A recent forum held at RMIT Vietnam’s Saigon South campus discussed the challenges facing logistics and supply chain management in the country.
The 2017 Innovation Forum, which took place on 22 August, covered healthcare, IT, education and sustainability, with speakers from both abroad and within Vietnam covering important issues related to these sectors.
The morning panel looked at healthcare, with seven experts delivering their thoughts on the subject. Two explored logistics and supply chain management in Vietnam, a difficult area given the country’s diverse climate and long distances between population centres.
Tony Mullen, Vice President of Supply Chain Management at DSKH, a Swiss logistics company, explained that quality, integrity, temperature control and dealing with counterfeits are major challenges facing supply chains in Vietnam.
“We have invested over US$1 million in transportation infrastructure in Vietnam,” he shared. “We offer end-to-end delivery in every province to 20,500 customers.”
DSKH has conducted 500,000 deliveries with over 800,000 orders on 708 delivery routes, even to relatively remote locations like Sa Pa in the northwest.
Meanwhile Robert Kruit, Country Manager for Zuellig Pharma, talked about the importance of maintaining cold-chain delivery integrity for vaccines.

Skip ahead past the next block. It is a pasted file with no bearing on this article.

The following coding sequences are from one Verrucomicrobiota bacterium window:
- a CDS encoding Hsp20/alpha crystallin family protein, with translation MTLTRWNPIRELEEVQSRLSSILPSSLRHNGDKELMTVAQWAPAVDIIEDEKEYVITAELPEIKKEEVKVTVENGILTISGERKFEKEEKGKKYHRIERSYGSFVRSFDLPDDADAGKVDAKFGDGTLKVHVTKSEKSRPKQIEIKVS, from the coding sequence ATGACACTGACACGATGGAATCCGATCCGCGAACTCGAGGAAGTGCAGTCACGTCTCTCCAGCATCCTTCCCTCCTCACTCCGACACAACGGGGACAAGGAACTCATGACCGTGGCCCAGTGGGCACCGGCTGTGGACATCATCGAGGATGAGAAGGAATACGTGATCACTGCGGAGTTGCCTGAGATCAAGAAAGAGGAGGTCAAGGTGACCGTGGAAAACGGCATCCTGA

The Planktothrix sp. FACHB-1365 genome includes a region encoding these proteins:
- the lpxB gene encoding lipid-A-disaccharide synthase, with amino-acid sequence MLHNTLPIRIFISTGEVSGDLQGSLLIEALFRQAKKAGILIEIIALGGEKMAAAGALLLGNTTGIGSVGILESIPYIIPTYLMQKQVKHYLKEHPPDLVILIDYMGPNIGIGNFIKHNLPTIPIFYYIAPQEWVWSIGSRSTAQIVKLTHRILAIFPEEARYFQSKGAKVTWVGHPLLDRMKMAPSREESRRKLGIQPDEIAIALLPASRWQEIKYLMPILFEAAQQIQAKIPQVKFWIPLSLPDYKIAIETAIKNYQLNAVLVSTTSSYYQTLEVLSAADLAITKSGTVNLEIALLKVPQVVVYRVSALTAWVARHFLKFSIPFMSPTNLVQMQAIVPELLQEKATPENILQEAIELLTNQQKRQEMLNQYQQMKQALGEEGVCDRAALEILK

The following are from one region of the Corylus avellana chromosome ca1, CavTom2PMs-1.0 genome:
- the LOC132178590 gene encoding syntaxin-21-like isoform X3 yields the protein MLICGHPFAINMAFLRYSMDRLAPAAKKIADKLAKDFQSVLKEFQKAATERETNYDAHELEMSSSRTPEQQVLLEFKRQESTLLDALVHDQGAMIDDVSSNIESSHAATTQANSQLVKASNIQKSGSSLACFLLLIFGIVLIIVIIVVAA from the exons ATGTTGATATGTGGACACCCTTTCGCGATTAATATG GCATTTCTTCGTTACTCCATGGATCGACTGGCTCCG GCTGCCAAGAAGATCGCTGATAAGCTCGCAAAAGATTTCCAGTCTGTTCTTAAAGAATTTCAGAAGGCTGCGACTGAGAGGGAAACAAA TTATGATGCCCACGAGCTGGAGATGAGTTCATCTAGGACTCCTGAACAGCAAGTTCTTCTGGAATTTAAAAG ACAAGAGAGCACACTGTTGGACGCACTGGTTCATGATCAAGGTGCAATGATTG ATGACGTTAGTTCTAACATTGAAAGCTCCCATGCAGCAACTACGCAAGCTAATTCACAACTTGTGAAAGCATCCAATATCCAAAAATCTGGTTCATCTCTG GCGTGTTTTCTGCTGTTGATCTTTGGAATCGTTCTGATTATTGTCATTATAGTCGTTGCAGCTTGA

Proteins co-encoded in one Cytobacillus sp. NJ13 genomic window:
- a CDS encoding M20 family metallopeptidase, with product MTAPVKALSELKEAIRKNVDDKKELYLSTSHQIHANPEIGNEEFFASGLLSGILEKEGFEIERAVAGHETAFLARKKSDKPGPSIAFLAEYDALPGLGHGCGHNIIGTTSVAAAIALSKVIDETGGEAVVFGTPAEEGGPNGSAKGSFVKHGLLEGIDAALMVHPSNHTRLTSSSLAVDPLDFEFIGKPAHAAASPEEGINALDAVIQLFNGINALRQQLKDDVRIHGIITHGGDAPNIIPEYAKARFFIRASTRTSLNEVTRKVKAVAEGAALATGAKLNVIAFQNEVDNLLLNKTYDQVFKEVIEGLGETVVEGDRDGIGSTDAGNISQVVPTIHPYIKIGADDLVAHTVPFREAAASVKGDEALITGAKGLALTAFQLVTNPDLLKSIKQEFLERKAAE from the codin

“For people who live in Vietnam and read Vietnamese newspapers, you may read articles about vaccines,” he shared. “Very often they are then connected to adverse events with children, so they get vaccinated and have a reaction which is not good, and this causes a scare.”
Vaccines can go bad thanks to improper storage, for example in Styrofoam boxes with uneven quality. “What we have done, given that we are concerned about cold-chain integrity, is conduct many tests on these boxes in our laboratory and identified a number of key risks,” Mr Kruit said.
“For example, the density is not always the same; it may differ from supplier to supplier and [from] day to day.”
These are the types of real-world problems which RMIT Vietnam students confront in their logistics program, according to Associate Professor Mathews Nkhoma, Head of the School of Business & Management.
“If you look at the structure of Vietnam, you have Hanoi in the north and Ho Chi Minh City in the south,” he says. “So students need to understand that if they want to ship goods or materials, what are the issues they need to be thinking about before they start planning a structure?”
“One of the things that’s unique about our program in logistics is we’re working with real companies that are in Vietnam,” Nkhoma adds. “This semester we’re working on case studies with Lazada and Tiki.vn…our students are actually working with the CEOs of these companies on how they can solve business problems in Vietnam.”
About Innovation Forum 2017
The 2017 Innovation Forum was hosted on 22 August by RMIT University Vietnam, in conjunction with University of Medicine and Pharmacy at Ho Chi Minh City, and Pharma Group, and supported by the Australian Government.
Story: Michael Tatarski